“Lasciate ogni speranza, voi ch’intrate.” 

Translation:  Abandon all hope, you who enter.

So reads the inscription on the walls of the City of Dis in Dante’s Inferno.  This quote has captivated me from the first time I heard it as a teenager but I could never say exactly why.  It was something I needed to remember.  There was a deeper meaning there for me, I just didn’t know it then.  Seems like a less than cheerful thought after such a lovely Sunday doesn’t it?  Perhaps there’s a better way for me to put it.

“Ho scoperto ogni speranza perché ho osato entrare.”

Translation:  I discovered every hope, because I dared to enter.

So reads the cover of my journal.  Enter what?  I know a little of Hell – at least enough to understand that lost hope of which Dante speaks.  I understand what it is to lose my way, face my own darkness and what it is to find my way back into the light.  But it isn’t the hell of Dante’s depiction that I enter into so much these days as it is the mystery of my life and all its new challenges. 

I never know from one day to the next how well I will feel.  Will my hands hurt today?  Will my feet hurt so much that my already pronounced limp will be even worse?  Will I be able to open the bottle of apple juice for my younger son or will I need to ask his big brother to help?  Will I be able to see the computer at work or will the shadows come creeping in yet again?  So many bigger questions come on the heels of these.  How long will I be able to work?  Will my kids eventually end up taking care of me?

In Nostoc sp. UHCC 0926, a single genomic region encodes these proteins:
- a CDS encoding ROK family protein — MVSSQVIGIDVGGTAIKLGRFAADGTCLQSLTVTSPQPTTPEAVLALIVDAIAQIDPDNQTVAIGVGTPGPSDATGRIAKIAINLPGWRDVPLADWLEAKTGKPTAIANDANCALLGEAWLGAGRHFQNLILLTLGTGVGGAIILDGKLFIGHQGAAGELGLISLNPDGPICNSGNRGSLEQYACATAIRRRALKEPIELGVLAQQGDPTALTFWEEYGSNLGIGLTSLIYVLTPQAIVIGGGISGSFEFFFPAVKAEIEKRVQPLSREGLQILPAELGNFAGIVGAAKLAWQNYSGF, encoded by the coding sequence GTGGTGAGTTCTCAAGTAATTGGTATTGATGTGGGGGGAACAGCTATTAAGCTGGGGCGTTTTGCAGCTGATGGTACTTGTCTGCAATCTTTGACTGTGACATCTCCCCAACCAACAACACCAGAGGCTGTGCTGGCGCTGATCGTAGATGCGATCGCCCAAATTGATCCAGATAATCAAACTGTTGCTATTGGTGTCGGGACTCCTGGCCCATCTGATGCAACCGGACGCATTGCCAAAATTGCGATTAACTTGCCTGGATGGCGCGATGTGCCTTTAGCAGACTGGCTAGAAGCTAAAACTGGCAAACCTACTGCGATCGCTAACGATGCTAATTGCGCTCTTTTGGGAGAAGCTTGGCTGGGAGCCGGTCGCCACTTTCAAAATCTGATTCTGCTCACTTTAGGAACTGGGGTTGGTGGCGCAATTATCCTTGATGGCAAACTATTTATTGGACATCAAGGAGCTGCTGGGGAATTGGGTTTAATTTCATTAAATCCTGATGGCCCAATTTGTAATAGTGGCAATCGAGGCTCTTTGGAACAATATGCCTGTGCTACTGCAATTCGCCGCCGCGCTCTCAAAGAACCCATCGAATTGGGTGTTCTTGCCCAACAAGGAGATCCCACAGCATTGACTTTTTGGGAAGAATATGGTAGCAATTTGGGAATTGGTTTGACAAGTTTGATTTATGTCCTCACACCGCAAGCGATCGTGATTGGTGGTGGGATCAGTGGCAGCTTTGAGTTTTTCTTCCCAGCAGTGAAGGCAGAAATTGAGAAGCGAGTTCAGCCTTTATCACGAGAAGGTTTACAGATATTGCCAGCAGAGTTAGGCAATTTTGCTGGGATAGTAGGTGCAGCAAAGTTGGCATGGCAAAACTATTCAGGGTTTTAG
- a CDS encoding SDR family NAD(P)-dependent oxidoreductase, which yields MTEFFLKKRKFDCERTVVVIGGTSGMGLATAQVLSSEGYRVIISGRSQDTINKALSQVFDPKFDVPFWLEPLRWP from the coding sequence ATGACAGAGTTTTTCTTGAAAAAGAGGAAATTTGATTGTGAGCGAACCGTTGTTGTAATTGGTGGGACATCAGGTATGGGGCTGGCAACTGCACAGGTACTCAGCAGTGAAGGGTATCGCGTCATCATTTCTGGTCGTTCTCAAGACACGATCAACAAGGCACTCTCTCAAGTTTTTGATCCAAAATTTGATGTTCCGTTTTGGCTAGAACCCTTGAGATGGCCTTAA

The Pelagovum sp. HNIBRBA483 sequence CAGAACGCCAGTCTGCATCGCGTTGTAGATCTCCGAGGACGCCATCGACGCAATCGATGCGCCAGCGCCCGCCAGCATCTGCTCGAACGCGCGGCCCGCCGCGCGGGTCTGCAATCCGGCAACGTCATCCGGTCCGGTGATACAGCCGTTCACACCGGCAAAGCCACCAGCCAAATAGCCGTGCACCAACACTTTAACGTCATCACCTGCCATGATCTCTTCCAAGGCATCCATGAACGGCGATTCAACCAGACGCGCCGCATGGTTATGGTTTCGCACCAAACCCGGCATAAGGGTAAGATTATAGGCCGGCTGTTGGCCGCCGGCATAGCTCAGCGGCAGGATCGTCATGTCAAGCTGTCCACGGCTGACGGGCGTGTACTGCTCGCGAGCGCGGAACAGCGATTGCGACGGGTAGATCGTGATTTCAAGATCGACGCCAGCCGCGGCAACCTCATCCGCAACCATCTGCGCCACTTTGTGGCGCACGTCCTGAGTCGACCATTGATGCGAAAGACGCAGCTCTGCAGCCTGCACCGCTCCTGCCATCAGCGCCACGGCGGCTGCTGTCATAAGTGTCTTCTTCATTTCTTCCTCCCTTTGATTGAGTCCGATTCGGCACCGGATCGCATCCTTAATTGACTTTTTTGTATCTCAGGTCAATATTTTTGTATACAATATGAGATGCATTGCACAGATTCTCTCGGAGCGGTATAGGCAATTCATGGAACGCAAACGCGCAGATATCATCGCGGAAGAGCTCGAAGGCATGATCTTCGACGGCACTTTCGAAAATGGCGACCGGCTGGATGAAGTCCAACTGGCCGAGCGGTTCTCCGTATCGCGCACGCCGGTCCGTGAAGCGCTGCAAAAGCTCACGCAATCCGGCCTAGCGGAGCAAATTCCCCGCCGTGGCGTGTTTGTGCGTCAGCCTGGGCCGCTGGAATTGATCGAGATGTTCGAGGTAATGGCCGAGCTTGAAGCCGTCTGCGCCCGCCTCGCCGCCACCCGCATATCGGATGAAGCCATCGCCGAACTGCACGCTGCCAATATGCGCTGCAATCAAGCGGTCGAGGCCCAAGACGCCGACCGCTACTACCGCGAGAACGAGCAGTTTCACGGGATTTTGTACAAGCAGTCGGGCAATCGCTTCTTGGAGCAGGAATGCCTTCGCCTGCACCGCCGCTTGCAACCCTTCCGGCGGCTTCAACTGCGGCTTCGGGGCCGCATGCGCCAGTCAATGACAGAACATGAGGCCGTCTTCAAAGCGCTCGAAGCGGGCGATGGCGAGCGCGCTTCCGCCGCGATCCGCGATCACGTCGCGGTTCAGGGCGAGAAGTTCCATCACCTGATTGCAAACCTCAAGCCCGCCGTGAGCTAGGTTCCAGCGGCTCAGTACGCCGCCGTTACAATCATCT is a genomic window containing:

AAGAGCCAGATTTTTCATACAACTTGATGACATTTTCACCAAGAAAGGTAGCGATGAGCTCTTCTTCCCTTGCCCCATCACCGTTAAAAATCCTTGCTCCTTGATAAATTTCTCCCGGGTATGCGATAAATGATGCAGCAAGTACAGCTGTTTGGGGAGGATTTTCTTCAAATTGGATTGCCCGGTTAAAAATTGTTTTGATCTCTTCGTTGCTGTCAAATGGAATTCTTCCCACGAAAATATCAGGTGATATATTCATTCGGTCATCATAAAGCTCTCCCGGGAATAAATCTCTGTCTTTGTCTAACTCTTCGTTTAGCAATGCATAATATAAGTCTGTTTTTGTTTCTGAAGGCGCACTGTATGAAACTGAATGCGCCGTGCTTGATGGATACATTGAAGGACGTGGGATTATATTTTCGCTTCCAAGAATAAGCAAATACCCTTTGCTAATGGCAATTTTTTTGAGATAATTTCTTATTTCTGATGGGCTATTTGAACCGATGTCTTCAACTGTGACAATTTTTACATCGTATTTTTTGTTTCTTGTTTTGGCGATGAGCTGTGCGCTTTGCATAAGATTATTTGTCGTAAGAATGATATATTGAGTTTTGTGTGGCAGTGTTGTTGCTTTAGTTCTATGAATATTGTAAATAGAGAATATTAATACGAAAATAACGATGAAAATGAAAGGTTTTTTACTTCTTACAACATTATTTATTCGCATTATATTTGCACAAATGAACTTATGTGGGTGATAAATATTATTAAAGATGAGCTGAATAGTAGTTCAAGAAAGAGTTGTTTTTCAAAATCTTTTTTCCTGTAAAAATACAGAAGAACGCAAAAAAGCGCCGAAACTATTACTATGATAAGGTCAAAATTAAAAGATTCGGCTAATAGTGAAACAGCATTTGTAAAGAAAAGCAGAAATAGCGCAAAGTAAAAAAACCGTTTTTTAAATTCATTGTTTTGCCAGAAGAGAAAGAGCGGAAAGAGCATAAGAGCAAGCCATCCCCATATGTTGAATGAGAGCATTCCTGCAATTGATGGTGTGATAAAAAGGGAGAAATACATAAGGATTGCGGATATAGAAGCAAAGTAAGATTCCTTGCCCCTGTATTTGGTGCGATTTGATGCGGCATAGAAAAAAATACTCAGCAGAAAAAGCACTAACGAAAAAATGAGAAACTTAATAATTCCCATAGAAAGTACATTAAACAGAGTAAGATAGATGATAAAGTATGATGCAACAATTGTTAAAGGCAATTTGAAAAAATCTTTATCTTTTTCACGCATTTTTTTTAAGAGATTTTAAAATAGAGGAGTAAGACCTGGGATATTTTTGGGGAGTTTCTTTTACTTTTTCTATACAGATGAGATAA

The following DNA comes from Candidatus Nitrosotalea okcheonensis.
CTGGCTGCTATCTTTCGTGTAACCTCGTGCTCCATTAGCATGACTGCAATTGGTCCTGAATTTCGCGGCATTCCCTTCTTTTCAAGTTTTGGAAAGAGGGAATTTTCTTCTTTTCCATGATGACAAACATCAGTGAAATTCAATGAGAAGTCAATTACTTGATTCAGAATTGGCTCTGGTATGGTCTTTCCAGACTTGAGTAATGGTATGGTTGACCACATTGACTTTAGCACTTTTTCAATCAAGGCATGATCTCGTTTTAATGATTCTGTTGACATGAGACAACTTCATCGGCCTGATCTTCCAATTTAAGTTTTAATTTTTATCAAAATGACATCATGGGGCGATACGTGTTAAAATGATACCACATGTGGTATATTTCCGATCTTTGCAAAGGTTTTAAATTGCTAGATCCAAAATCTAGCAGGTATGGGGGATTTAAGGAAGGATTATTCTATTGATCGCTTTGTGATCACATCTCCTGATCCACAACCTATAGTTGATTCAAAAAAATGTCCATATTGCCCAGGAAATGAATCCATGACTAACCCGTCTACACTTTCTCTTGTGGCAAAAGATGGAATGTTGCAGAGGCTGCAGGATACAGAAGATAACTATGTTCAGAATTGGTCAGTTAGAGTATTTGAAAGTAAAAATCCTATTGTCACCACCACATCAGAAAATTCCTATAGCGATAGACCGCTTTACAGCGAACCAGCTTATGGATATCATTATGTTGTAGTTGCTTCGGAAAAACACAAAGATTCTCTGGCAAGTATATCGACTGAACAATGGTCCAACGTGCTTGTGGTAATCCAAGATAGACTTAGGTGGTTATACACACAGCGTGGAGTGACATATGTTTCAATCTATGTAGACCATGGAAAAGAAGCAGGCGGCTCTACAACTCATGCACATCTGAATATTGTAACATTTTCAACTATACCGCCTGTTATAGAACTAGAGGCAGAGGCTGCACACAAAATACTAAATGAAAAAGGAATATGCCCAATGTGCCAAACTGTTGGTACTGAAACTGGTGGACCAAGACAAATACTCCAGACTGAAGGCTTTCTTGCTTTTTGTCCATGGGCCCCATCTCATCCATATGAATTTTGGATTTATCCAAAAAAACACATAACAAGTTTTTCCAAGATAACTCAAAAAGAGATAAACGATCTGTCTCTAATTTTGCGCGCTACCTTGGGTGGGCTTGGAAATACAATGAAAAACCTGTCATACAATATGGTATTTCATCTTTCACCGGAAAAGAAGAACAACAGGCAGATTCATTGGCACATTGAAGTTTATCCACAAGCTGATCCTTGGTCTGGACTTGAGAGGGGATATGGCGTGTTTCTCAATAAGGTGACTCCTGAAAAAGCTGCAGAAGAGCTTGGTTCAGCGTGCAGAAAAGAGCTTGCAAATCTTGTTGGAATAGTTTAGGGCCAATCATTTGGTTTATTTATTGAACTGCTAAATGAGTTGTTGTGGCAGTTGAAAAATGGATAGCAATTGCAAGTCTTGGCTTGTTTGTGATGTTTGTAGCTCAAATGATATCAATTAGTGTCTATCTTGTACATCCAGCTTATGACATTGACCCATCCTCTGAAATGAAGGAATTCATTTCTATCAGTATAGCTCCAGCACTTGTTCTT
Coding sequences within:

But then there is the biggest question – does it matter?  Very simply, no.  What matters is that I know that God has given me everything I’ve ever needed.  I’ve never lacked for love, affection, friendship, support or guidance.  I have found joy and hope in the most unexpected little things – the first crocuses of the season, a patch of grass reappearing as the snow melts and the wonder in my children’s eyes as they gaze up into the stars.  I have found peace in simple things – the lap of the waves on the shore, the words of a poet, and the flight of a raptor.

What is it about the raptors that draws me in?  The red-tailed hawk, the osprey, the wayward white-tailed kite – they are my brothers.  Their power, strength, beauty and grace capture my soul.  From the moment I see one of these fabulous birds, I have to stop to watch their flight.  I am swept up and for just a moment, I can see what they see. I can see everything along my path and it’s a beautiful path ahead.  And then I’m back on the ground, aching and tired again.  But I’ve caught a glimpse of the lay of the land and this walled city that I’m in right now is just a passageway.  There are a great many things that lay ahead.  Some will  be frightening.  Some will be amazing.  All come from God and therefore, all are good.  Even as my eyes see shadows tonight, I see more clearly every day that when I ask for God’s help, I will not be left wanting.

And so from this place on my journey I offer you one final quote from my beloved Dante:

“Qui si convien lasciare ogne sospetto;
ogne viltà convien che qui sia morta.”


Here one must leave behind all hesitation;
here every cowardice must meet its death.


Stratford Point looking west to Point No Point, the Stratford Seawall

I drove down to Stratford Seawall last Saturday, as I do most every morning.  The sky was stunning shade of blue.  The snow blazed a dazzling white against the sand. The water was a calm dark blue at low tide and the gulls were calling to each other up and down Russian Beach.  These are the colors and sounds of my invitation.  I come here every day as I have for the past 25 years.  Sometimes I can only stay for only a few moments, other days I spend a few hours.  Always I feel the pull, the call, the invitation to just BE in this place.